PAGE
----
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Levine and Slavit, PLLC - Blog

Personal Injury Attorneys - Manhattan, Brooklyn, Queens, Long Island and the Bronx

Scaffolds Raising the City Skyline are Raising Concern

Posted On Feb 12, 2016 @ 10:46 AM by Ira Slavit

Sidewalk sheds (the open scaffolds you walk under) are well on their way to becoming as synonymous with the Big Apple as hot-dog carts and yellow-taxi cabs. With the influx of construction, sidewalk sheds and scaffolding have devoured thousands of New York City streets and have become more than just an eyesore for residents; they’re safety hazards.

Nurses Found to Be Side-Stepping Infection Precautions

Posted On Feb 1, 2016 @ 11:20 AM by Ira Slavit

A study conducted by researchers from one of Long Island’s largest health care entities discovered that fewer than 1 in 5 nurses comply with guidelines for standard precautions for infection prevention. The study conducted by researchers from Northwell Health (formerly North Shore Long Island Jewish Health Systems) surveyed 116 ambulatory care nurses to measure self-reported compliance with standard precautions, knowledge of hepatitis C virus and the behavioral factors that influenced their compliance. The inconsistency associated with nurses’ behavior to adhere to standard precautions put them and their patients at risk for acquiring a blood-borne infection.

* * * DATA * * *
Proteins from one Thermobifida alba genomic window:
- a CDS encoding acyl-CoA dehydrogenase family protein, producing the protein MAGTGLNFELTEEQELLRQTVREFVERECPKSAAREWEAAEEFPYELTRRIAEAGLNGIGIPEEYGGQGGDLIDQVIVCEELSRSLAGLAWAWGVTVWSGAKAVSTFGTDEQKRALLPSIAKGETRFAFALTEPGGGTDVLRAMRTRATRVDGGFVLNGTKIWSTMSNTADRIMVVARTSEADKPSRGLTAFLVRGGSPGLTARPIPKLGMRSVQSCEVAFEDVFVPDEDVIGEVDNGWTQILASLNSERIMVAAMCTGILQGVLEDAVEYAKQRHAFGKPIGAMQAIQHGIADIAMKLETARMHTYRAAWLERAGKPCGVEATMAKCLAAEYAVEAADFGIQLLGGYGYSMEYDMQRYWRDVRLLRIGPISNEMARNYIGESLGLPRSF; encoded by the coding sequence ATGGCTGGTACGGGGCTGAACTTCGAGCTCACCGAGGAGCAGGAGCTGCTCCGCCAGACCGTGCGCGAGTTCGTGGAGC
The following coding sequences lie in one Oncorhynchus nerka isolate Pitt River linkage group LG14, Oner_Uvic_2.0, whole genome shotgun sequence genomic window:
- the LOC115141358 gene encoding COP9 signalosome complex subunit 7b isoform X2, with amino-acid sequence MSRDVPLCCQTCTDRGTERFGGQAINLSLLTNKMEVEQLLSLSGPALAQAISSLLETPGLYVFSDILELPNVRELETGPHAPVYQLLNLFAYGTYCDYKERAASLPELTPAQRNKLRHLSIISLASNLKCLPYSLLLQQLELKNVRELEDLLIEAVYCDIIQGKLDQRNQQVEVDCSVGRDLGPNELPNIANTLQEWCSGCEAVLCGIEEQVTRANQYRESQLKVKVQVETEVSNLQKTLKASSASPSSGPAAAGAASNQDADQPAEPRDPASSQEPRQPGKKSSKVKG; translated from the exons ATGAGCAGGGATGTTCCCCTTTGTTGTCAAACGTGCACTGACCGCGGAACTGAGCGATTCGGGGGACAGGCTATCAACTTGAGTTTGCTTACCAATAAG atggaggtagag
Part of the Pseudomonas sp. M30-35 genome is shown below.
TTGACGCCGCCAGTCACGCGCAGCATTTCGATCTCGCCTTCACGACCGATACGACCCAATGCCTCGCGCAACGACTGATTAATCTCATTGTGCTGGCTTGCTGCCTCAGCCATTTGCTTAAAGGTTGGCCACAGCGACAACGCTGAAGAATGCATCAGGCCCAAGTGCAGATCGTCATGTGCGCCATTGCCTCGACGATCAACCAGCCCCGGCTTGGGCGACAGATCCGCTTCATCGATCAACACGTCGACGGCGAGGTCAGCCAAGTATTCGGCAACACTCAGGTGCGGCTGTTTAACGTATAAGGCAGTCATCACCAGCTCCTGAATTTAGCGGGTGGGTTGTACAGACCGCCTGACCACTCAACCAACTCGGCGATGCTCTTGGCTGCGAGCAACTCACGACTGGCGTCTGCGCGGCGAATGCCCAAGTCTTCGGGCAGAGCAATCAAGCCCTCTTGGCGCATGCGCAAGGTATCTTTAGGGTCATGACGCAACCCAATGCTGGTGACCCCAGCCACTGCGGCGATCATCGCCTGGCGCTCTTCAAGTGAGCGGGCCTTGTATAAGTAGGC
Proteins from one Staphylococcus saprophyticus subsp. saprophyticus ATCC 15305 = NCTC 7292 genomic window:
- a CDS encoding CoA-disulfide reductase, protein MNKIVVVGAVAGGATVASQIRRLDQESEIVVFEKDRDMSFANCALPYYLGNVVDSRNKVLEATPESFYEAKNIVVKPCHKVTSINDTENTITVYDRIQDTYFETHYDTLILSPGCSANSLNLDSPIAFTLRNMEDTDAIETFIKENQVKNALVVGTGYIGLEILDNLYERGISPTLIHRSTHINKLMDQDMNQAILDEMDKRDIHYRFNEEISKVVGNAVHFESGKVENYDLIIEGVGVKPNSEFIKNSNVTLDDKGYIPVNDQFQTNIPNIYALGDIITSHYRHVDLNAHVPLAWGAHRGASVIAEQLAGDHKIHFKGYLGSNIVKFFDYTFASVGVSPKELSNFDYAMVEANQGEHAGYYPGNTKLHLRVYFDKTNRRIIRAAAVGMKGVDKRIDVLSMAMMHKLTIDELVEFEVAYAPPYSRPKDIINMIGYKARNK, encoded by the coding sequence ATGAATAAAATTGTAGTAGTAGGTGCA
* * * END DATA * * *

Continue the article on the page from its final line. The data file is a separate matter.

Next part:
Button Batteries In Your Child’s Toy Could Be Cause for Concern

Posted On Jan 8, 2016 @ 10:49 AM by Ira Slavit

Young children swallowing lithium batteries has become a dangerous trend in recent months. According to Dr. Kris Jantana, more than 3,500 children, most under the age of 6, were hospitalized last year as a result of swallowing these batteries. 

A button battery is a round, coin-sized lithium battery that is commonly used in children’s toys and books, as well as musical greeting cards, keyless entry remotes, wireless game controls, digital scales and thermometers, watches, calculators and flashing jewelry and shoes. According to the Consumer Product Safety Commission, children under the age of 4 are highest at risk of swallowing button batteries.

Hoverboards Spark Safety Concerns

Posted On Jan 6, 2016 @ 11:54 AM by Ira Slavit